The Lost Cajun opening franchises across the state, around the country
Raymond “Captain Griff” Griffin came to Frisco in 2010 with his wife, Belinda, with the idea of opening a laid-back, casual restaurant where they could escape from the crushing hurricane seasons of their hometown of Barataria, Louisiana.
“I owned a fishing lodge in Louisiana called Griffin Fishing Charters, and after surviving Katrina, Rita, Gustav, Ike and the big oil spill, I just had enough,” Griff said. “And so me and my late wife, Belinda, moved up here and decided to open a little gumbo shop in this old shoe store.”
When the couple first opened The Lost Cajun on Main Street, the gumbo was served in plastic bowls with plastic spoons and the place sold out every day.
“Some of the locals were calling me the soup Nazi because I’d run out of food,” Griff said with a laugh.
Despite the hiccups in the beginning, the residents of Frisco embraced the bayou transplants, making The Lost Cajun a popular local hangout. Now, only a few short years later, the restaurant’s neighborhood appeal and friendly service have become contagious, and Griff’s quiet retirement to a little mountain town has become a second career of franchising and expanding “the little hole in the wall gumbo shop that could” across the state and around the country.
COURTESY AND RESPECT
The idea to franchise The Lost Cajun landed on Griff’s doorstep on the heels of Jon Espey, a good friend from Tuscaloosa, Alabama, who came to Summit County for a visit one summer and never left.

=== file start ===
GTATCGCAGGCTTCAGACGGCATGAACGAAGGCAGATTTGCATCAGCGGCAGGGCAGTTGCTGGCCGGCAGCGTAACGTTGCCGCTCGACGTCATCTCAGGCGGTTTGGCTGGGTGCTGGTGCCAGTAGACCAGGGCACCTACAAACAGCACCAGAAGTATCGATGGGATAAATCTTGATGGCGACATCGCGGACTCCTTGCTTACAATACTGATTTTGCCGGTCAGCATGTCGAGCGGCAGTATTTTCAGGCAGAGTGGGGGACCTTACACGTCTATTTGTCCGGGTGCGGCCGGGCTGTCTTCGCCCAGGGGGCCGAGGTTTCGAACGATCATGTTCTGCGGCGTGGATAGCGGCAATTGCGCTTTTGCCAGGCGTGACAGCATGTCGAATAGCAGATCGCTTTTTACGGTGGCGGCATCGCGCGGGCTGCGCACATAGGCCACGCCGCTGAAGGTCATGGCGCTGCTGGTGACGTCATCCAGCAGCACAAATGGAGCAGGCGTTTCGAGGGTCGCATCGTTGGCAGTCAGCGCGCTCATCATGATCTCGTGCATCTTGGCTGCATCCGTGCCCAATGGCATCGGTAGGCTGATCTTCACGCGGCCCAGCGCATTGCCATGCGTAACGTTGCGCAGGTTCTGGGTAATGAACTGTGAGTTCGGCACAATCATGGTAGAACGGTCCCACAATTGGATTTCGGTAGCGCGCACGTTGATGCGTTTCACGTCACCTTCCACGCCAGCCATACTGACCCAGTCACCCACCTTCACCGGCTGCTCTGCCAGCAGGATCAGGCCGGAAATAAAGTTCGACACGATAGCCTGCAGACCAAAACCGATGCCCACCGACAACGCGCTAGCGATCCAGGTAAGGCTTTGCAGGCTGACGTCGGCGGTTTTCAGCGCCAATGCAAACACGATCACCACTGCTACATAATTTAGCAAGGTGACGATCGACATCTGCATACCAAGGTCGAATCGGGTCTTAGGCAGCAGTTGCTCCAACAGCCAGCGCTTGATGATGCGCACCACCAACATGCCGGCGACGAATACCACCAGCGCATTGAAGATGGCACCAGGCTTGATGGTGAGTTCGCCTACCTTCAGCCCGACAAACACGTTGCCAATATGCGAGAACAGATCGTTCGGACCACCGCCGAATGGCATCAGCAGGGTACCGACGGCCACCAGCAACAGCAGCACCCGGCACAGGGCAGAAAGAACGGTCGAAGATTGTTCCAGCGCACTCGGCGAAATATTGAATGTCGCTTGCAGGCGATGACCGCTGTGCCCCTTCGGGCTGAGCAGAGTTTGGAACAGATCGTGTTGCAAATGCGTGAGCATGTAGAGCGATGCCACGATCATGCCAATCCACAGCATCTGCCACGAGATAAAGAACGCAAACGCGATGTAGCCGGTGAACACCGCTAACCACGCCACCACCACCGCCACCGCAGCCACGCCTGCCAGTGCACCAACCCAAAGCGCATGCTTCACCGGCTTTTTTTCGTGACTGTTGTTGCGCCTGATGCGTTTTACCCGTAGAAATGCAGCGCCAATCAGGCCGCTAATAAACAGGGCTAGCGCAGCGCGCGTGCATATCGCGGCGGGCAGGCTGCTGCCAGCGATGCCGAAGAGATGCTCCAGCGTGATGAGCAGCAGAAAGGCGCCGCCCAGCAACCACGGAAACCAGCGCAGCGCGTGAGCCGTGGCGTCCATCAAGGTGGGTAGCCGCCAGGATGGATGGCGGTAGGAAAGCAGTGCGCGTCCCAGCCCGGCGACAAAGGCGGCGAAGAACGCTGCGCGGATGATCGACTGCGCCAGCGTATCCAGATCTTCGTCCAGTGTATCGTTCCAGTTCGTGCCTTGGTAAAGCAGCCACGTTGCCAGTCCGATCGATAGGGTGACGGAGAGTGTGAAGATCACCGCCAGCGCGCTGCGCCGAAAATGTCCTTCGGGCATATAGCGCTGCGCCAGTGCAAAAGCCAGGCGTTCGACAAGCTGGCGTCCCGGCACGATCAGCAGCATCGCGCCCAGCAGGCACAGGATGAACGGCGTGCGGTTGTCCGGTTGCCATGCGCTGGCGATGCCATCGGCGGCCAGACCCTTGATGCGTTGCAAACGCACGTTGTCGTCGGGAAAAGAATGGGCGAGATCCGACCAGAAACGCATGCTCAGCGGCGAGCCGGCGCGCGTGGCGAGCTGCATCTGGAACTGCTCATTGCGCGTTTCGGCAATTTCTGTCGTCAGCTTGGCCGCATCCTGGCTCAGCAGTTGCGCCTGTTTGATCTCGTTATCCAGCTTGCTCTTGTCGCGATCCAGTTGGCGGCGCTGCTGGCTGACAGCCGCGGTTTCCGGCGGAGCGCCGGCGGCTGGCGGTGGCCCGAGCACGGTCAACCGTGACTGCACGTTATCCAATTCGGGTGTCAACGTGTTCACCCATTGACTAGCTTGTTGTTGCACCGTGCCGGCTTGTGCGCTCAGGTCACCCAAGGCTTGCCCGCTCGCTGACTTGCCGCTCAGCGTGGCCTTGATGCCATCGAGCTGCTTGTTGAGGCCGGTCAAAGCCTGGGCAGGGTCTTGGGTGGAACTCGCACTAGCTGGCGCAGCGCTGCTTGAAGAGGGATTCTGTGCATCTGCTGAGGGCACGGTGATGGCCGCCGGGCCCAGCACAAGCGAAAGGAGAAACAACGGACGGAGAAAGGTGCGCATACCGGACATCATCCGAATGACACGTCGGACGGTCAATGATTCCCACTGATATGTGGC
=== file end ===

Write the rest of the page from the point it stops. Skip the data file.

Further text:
“Jon and I met and became friends at the Griffin Fishing lodge, where all this started,” Griff said. “That’s where all The Lost Cajun food and ideas bubbled up, from the swamp down there. After I moved up here, Jon came up here for (Frisco) BBQ Fest in 2012 and saw the people in the restaurant and said, man, I need to get in on this. And I said, it just so happens that there’s a space available in Breckenridge.”
About 40 days later — “40 or four?” Espey asked, remembering the chaos — Griff and Espey had converted the former pie shop on Main Street in Breckenridge into the first-ever franchise location for The Lost Cajun. That’s when Espey, who has a degree in business and a background in marketing, floated the idea of franchising.
“During that time period, people more and more around the country were asking us about franchising,” Griff said. “And I was scared to death because I know I can make gumbo in Frisco, Colorado, and down in Barataria, but I wasn’t sure that we could replicate what him and I do — our personalities, the store, the food — and Jon convinced me that we could.”
With the help of executive chef Ross Pullen and operations manager Hanna Hoffman, Espey cranked out a 25,000-word manual covering everything from menus and service to turning the lights on and off. The franchise concept is grounded in Griff and Espey’s very simple and straightforward corporate mission statement: “We treat each other with courtesy and respect, and we always say please, thank you and you’re welcome.”
“And that’s it, that’s the whole thing,” Griff said. “That’s what we base everything we do off of: treating our employees with courtesy and respect, treating our customers with courtesy and respect, treating our franchisees with courtesy and respect. When we start training people, we say it 30, 40, 50 times a day, and we insist that they must say please, thank you and you’re welcome when they address each other, the cooks, the servers, the customers.”
FIRST FEW STEPS
Once a potential franchisee falls in love with The Lost Cajun, its people and its mission, the gears begin turning to open a new restaurant, Espey said. It starts with a stack of paperwork dealing with the business and financial logistics, followed by a three- or four-step process including a site approval.